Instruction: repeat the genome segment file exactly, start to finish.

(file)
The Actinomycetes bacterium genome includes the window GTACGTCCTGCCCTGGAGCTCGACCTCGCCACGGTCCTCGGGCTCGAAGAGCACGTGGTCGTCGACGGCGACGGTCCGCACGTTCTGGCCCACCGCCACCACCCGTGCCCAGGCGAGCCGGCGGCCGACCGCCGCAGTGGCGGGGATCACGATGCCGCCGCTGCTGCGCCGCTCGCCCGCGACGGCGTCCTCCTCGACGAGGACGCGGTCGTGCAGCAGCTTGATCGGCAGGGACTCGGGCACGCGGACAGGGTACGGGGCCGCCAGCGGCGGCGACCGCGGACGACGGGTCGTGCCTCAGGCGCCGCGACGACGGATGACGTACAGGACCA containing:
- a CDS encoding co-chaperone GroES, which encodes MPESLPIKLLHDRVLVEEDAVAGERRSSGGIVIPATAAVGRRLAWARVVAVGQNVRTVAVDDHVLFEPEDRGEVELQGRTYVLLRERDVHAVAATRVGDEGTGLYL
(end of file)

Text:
The Actinomycetes bacterium genome includes the window GTACGTCCTGCCCTGGAGCTCGACCTCGCCACGGTCCTCGGGCTCGAAGAGCACGTGGTCGTCGACGGCGACGGTCCGCACGTTCTGGCCCACCGCCACCACCCGTGCCCAGGCGAGCCGGCGGCCGACCGCCGCAGTGGCGGGGATCACGATGCCGCCGCTGCTGCGCCGCTCGCCCGCGACGGCGTCCTCCTCGACGAGGACGCGGTCGTGCAGCAGCTTGATCGGCAGGGACTCGGGCACGCGGACAGGGTACGGGGCCGCCAGCGGCGGCGACCGCGGACGACGGGTCGTGCCTCAGGCGCCGCGACGACGGATGACGTACAGGACCA containing:
- a CDS encoding co-chaperone GroES, which encodes MPESLPIKLLHDRVLVEEDAVAGERRSSGGIVIPATAAVGRRLAWARVVAVGQNVRTVAVDDHVLFEPEDRGEVELQGRTYVLLRERDVHAVAATRVGDEGTGLYL